# Alignment

### hands_on Hands-on: Mapping with bwameth

We will map now the imported dataset against a reference genome.

1. bwameth tool with the following parameters:
• Select for the option Select a genome reference from your history or a built-in index? Use a built-in index and here the human hg38 genome.
• Choose for the option Is this library mate-paired? Paired-end and use the two imported datasets as an input. Compute now the alignment. Please notice that depending on your system this computation can take some time. If you want to skip this, we provide for you a precomputed alignment. Import aligned_subset.bam to your history.

### question Questions

Why we need other alignment tools for bisulfite sequencing data?

### solution Solution

You may have noticed that all the C’s are C-meth’s and a T can be a T or a C. A mapper for methylation data needs to find out what is what.

# Methylation bias and metric extraction

### hands_on Hands-on: Methylation bias

In this step we will have a look at the distribution of the methylation and will look at a possible bias.

1. MethylDackel tool with the following parameters:
• Choose at the first option Load reference genome from Local cache and for Using reference genome the value hg38.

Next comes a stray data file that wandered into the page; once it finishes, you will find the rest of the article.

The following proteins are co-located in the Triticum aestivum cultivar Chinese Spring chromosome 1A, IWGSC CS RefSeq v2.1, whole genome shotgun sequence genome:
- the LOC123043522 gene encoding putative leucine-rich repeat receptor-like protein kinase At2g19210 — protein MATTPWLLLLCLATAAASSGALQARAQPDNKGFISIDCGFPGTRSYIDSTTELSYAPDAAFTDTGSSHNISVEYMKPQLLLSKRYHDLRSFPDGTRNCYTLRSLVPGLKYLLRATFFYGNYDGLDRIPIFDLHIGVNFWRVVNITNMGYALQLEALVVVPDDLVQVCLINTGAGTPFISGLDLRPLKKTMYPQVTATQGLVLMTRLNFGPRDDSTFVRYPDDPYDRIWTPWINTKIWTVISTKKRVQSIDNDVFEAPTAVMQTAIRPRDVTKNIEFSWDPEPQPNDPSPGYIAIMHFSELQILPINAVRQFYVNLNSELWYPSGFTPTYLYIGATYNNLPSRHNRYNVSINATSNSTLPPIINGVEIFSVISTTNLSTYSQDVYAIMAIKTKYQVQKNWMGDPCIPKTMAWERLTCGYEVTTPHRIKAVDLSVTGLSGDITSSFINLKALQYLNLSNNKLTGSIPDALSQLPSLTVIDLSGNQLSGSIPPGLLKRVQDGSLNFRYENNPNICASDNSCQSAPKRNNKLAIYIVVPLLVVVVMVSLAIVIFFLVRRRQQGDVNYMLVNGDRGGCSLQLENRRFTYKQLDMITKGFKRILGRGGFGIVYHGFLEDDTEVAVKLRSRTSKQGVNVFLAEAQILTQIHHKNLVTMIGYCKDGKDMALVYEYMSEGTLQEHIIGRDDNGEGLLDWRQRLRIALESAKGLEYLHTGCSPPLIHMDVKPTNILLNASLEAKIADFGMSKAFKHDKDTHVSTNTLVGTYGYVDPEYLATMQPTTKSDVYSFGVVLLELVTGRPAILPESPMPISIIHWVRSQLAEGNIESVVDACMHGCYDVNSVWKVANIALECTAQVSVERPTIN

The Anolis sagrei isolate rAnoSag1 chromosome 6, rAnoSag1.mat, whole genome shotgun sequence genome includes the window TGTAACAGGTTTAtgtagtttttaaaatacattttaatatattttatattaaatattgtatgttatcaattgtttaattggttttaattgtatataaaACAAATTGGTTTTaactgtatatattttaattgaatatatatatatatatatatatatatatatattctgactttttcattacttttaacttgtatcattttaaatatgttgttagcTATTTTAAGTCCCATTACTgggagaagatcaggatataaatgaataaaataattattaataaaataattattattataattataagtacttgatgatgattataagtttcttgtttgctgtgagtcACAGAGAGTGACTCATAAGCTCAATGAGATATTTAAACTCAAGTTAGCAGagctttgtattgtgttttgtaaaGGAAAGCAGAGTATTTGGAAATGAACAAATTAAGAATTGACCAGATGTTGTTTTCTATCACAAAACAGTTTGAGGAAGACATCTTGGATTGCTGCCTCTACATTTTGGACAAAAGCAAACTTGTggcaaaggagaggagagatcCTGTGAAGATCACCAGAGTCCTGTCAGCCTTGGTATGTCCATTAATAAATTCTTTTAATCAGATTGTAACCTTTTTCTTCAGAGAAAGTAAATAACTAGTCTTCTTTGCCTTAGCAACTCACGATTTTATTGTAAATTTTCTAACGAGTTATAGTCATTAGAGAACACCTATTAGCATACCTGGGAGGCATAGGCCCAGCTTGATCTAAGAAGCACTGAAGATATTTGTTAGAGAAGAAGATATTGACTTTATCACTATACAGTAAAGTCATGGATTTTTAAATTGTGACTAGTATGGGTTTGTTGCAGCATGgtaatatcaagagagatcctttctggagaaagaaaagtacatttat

• Select for the option sorted_alignments.bam the computed bam file of step 4 of the bwameth alignment.
• Use for What do you want to do? the value Determine the position-dependent methylation bias in the dataset, producing diagnostic SVG images.
• Set the parameters By default, if only one read in a pair aligns (a singleton) then it's ignored. and By default, paired-end alignments with the properly-paired bit unset in the FLAG field are ignored. Note that the definition of concordant and discordant is based on your aligner settings. to Yes.

### question Questions

1. Consider the original top strand output. Is there a methylation bias?
2. If we would trim, what would be the start and the end positions?

### solution Solution

1. The distribution of the methylation is more or less equal. Only at the start and the end we could trim a bit but a +- 5% variation is acceptable.
2. To trim the reads we would include for the first strand only the positions 0 to 145, for the second 6 to 149.

### hands_on Hands-on: Methylation extraction with MethylDackel

We will extract the methylation on the resulting BAM file of the alignment step. We need this to create a methylation level plot in the next step.